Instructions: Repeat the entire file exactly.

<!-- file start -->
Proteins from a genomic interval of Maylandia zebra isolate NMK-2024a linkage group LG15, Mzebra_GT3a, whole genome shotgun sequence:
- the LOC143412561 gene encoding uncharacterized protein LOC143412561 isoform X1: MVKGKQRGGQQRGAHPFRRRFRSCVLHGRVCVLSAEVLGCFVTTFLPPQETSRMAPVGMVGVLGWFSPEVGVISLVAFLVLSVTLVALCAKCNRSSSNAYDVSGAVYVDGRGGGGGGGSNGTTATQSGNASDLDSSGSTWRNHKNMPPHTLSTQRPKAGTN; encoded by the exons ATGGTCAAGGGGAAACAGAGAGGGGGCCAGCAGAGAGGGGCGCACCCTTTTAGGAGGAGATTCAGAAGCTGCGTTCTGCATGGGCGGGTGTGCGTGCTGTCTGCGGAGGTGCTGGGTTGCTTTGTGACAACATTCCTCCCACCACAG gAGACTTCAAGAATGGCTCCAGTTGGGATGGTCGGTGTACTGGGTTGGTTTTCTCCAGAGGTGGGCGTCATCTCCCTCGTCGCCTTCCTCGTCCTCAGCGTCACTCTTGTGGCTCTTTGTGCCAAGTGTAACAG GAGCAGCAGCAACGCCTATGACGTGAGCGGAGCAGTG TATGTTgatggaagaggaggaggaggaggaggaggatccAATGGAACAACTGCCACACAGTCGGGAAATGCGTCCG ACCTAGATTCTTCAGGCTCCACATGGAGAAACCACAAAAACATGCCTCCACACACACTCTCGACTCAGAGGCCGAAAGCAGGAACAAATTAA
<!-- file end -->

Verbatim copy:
Proteins from a genomic interval of Maylandia zebra isolate NMK-2024a linkage group LG15, Mzebra_GT3a, whole genome shotgun sequence:
- the LOC143412561 gene encoding uncharacterized protein LOC143412561 isoform X1: MVKGKQRGGQQRGAHPFRRRFRSCVLHGRVCVLSAEVLGCFVTTFLPPQETSRMAPVGMVGVLGWFSPEVGVISLVAFLVLSVTLVALCAKCNRSSSNAYDVSGAVYVDGRGGGGGGGSNGTTATQSGNASDLDSSGSTWRNHKNMPPHTLSTQRPKAGTN; encoded by the exons ATGGTCAAGGGGAAACAGAGAGGGGGCCAGCAGAGAGGGGCGCACCCTTTTAGGAGGAGATTCAGAAGCTGCGTTCTGCATGGGCGGGTGTGCGTGCTGTCTGCGGAGGTGCTGGGTTGCTTTGTGACAACATTCCTCCCACCACAG gAGACTTCAAGAATGGCTCCAGTTGGGATGGTCGGTGTACTGGGTTGGTTTTCTCCAGAGGTGGGCGTCATCTCCCTCGTCGCCTTCCTCGTCCTCAGCGTCACTCTTGTGGCTCTTTGTGCCAAGTGTAACAG GAGCAGCAGCAACGCCTATGACGTGAGCGGAGCAGTG TATGTTgatggaagaggaggaggaggaggaggaggatccAATGGAACAACTGCCACACAGTCGGGAAATGCGTCCG ACCTAGATTCTTCAGGCTCCACATGGAGAAACCACAAAAACATGCCTCCACACACACTCTCGACTCAGAGGCCGAAAGCAGGAACAAATTAA